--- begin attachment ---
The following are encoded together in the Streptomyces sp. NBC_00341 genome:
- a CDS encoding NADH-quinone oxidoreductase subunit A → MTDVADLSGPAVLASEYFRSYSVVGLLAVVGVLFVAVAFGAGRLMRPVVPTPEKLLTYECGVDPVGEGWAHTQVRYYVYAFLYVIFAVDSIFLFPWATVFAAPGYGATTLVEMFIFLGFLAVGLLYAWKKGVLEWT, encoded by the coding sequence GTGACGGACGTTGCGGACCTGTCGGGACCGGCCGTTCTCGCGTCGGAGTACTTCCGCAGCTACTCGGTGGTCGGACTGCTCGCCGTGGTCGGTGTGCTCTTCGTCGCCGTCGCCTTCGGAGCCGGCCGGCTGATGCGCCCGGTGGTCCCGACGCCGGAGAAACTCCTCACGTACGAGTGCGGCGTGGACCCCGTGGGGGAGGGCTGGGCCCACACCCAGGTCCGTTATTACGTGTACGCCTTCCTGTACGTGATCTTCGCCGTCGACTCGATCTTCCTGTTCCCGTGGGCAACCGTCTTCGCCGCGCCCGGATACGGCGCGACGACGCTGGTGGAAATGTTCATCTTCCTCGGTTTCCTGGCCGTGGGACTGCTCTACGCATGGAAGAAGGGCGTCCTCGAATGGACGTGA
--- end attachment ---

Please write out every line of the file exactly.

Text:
The following are encoded together in the Streptomyces sp. NBC_00341 genome:
- a CDS encoding NADH-quinone oxidoreductase subunit A → MTDVADLSGPAVLASEYFRSYSVVGLLAVVGVLFVAVAFGAGRLMRPVVPTPEKLLTYECGVDPVGEGWAHTQVRYYVYAFLYVIFAVDSIFLFPWATVFAAPGYGATTLVEMFIFLGFLAVGLLYAWKKGVLEWT, encoded by the coding sequence GTGACGGACGTTGCGGACCTGTCGGGACCGGCCGTTCTCGCGTCGGAGTACTTCCGCAGCTACTCGGTGGTCGGACTGCTCGCCGTGGTCGGTGTGCTCTTCGTCGCCGTCGCCTTCGGAGCCGGCCGGCTGATGCGCCCGGTGGTCCCGACGCCGGAGAAACTCCTCACGTACGAGTGCGGCGTGGACCCCGTGGGGGAGGGCTGGGCCCACACCCAGGTCCGTTATTACGTGTACGCCTTCCTGTACGTGATCTTCGCCGTCGACTCGATCTTCCTGTTCCCGTGGGCAACCGTCTTCGCCGCGCCCGGATACGGCGCGACGACGCTGGTGGAAATGTTCATCTTCCTCGGTTTCCTGGCCGTGGGACTGCTCTACGCATGGAAGAAGGGCGTCCTCGAATGGACGTGA